Another Stretch of Labour Rule
He has it all now; even the place in history which he is said to pine for. Mr. Harold Wilson will be remembered as the first Labour Prime Minister to lead his party back to Westminster with an increased majority.
It has never happened before; but then never before has there been a government like this one, and never before has there been a Labour Premier like Mr. Wilson. Never before has the so-called left wing, with its nostalgia for the days when Labour dabbled in theories of what it called Socialism, been so thoroughly tamed. The Labour government has made a public pride of the fact that it would have none of theories or principles; its first concern has been to run British capitalism as its day to day affairs demanded.
This is what is meant by a word which was often used to describe the Wilson government during the election: pragmatic. The Economist said on February 26th: “Mr. Wilson has been a socialist in small things and a pragmatist in big ones.” William Davis, the Financial Editor of The Guardian, wrote on 28th February: ‘‘I do not believe . . . that . . . Wilson the pragmatist would go easy with the trade unions and aim nasty blows at business men.” And Mr. Wilson himself claimed, when he was being interviewed in television’s Election Forum on March 10th, “We have been a pragmatic government.”
It is also what was meant by the slogan on which the Labour Party fought the election: You Know Labour Government Works. Not, we should notice, You Know Labour Government Is Socialism, nor even You Know Labour Government Is Good For You. Only the claim that Labour government works. And now that they are back again stronger than before it is time for those who voted for a return of Labour government to ask themselves what is meant by the word “works”.
What was the record of the last Labour government? To begin with, they did take off the prescription charges and they did increase pensions, as they said they would in their 1964 manifesto to The New Britain. These are the usual sort of sops which new governments dish out, giving them the chance to pose as benefactors of the working class. The sops are also an excuse for a government to claim that they stick to their principles—that, in other words, they are not pragmatists. It is, of course, convenient for governments to make such claims occasionally, at other times it is convenient for them to make the opposite claim.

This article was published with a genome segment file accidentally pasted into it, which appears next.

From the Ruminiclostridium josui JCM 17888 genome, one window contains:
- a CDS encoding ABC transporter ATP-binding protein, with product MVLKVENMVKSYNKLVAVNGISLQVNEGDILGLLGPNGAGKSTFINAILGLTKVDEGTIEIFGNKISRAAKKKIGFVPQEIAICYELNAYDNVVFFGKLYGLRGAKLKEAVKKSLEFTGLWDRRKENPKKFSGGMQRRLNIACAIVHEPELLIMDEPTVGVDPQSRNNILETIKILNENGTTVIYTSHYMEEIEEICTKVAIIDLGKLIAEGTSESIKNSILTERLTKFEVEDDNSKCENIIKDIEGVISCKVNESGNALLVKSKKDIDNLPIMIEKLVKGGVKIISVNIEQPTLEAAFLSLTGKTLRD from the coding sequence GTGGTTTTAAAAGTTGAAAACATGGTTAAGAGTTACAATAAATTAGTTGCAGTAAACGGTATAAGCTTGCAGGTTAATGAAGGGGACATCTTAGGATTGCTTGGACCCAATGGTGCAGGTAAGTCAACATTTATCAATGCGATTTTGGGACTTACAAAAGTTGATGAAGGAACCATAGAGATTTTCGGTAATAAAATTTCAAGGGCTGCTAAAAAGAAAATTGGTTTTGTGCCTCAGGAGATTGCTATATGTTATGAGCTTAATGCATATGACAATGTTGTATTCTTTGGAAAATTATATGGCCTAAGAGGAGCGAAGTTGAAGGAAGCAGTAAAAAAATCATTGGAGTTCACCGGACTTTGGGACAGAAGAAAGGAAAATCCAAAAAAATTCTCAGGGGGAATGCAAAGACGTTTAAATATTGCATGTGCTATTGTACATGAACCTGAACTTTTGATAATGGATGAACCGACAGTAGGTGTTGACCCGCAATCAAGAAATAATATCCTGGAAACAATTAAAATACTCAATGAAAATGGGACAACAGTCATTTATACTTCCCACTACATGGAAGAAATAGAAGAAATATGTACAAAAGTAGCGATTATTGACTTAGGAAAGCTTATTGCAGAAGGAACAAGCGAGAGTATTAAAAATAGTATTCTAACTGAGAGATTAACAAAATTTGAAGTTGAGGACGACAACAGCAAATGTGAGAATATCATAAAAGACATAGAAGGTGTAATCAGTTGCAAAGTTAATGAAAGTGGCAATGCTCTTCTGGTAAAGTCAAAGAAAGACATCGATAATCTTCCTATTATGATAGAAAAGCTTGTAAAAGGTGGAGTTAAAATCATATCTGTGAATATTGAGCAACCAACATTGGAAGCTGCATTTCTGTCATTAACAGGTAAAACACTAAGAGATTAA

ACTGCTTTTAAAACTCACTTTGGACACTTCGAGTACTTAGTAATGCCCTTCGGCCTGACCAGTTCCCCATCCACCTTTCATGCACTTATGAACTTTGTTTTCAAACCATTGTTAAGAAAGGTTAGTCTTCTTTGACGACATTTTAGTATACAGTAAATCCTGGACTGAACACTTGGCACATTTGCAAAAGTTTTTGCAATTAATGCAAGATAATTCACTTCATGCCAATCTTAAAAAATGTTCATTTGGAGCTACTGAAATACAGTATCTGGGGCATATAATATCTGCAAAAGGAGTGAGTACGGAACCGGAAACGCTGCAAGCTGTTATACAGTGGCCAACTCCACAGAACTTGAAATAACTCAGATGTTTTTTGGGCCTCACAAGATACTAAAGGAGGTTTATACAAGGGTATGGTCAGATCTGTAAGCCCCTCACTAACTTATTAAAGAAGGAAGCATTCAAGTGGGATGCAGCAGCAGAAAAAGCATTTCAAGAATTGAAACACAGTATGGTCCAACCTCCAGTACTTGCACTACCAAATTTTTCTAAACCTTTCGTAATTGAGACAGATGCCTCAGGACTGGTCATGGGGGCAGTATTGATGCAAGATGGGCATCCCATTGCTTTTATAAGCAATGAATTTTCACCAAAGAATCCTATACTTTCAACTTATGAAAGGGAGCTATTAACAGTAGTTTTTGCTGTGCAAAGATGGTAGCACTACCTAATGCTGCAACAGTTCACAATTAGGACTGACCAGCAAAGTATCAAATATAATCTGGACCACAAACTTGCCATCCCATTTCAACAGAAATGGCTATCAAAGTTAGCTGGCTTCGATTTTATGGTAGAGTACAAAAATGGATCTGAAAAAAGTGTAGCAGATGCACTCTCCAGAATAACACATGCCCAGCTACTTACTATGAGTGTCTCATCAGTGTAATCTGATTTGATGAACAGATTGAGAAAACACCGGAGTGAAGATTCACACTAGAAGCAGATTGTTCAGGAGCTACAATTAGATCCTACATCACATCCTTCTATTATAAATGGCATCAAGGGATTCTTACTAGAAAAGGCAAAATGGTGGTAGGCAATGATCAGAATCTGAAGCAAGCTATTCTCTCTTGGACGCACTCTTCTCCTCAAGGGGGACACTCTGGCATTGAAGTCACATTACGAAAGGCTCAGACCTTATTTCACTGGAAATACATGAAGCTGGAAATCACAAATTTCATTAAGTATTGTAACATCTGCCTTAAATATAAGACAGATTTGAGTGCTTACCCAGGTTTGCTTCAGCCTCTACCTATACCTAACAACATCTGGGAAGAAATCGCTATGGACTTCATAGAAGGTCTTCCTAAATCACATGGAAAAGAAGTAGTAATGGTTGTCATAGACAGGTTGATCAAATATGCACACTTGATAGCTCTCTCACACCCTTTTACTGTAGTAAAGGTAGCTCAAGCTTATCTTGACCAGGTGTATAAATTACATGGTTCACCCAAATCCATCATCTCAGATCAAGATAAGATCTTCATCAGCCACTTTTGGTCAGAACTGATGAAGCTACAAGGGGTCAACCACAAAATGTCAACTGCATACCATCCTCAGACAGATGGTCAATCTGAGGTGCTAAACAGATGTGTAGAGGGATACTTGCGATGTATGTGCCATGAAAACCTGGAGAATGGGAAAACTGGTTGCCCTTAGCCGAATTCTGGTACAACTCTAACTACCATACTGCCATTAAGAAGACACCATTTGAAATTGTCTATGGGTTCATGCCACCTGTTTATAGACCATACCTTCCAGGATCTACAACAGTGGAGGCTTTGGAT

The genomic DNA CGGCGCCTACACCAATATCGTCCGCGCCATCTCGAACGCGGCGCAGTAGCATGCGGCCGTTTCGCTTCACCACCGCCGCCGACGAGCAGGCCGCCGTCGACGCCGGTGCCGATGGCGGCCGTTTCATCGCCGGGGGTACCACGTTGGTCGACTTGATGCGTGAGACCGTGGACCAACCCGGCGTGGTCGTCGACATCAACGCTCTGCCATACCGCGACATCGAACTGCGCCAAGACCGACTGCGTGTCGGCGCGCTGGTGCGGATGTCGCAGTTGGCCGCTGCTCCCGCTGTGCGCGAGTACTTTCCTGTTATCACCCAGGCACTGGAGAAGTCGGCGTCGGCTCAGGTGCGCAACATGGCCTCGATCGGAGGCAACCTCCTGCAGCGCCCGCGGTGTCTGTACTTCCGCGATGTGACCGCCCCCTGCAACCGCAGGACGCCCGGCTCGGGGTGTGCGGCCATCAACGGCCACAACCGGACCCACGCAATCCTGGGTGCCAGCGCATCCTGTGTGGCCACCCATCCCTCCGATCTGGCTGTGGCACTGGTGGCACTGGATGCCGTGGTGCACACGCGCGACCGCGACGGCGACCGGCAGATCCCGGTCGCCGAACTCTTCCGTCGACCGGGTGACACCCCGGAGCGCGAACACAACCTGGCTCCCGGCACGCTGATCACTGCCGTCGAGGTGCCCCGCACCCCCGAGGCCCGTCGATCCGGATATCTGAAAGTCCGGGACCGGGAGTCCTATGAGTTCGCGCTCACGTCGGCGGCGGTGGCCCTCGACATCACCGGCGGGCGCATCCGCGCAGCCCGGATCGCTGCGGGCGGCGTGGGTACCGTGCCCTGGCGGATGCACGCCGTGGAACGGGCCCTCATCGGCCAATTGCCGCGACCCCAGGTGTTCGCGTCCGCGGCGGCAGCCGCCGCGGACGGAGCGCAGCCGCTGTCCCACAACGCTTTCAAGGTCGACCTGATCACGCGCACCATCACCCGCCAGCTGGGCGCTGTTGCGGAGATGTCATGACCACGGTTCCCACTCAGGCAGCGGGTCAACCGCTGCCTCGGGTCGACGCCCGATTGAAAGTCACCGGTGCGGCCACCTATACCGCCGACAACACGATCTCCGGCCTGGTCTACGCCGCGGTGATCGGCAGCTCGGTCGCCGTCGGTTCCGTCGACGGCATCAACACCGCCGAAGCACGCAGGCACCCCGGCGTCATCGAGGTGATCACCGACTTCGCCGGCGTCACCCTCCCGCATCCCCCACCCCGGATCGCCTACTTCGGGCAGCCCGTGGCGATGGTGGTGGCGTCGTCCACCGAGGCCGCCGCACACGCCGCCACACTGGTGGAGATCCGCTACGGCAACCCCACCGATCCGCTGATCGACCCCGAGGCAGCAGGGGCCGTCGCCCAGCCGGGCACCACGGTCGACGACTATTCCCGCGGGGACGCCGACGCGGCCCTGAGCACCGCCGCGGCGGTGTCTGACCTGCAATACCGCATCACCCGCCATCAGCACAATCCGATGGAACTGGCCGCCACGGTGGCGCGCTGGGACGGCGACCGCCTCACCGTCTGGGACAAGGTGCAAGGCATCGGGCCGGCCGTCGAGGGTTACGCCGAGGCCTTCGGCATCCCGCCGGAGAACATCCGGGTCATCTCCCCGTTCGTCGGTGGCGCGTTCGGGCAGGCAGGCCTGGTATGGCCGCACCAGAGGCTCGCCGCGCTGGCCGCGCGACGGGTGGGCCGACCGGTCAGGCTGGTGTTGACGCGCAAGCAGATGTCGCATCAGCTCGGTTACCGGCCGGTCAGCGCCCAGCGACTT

The Wilson government did not bring in any measure concerned with what was once thought to be a basic principle of the Labour Party. They did not introduce any nationalisation measures. They talked about steel; indeed the nationalisation of this industry has been the cause of so well-publicised an argument that it would have been difficult for a Labour government to drop the idea entirely. It was a typical piece of Wilson manipulating that his government kept saying that steel was about to be taken over but never actually got around to it.
Nationalisation is not, and never has been, anything to do with Socialism. The point is that the Labour Party always claimed that it was Socialism in itself; it is no coincidence that they have changed their mind, as they have come out openly as an alternative administration of British capitalism which the voters can try when they get tired for a while with the Conservatives.
Nationalisation was not the only matter on which Labour government “worked”. The days when Hugh Gaitskell raged against the barely concealed colour bar in the Commonwealth Immigration Act were quietly put out of mind and the Labour government were seen in practice to impose harsher restrictions on coloured immigrants than the Tories had done. This was all part of a sordid, dangerous auction in which both sides were bidding for the racialist vote, in an effort to win certain constituencies where racial feeling runs high. On this issue alone the Labour Party were revealed as a vote-grabbing, expedient conscious, unprincipled political rabble. Did Labour government “work” for the coloured immigrant, as it made his life even harder than it need be under capitalism by pandering to the racist prejudices of the frustrated workers around him?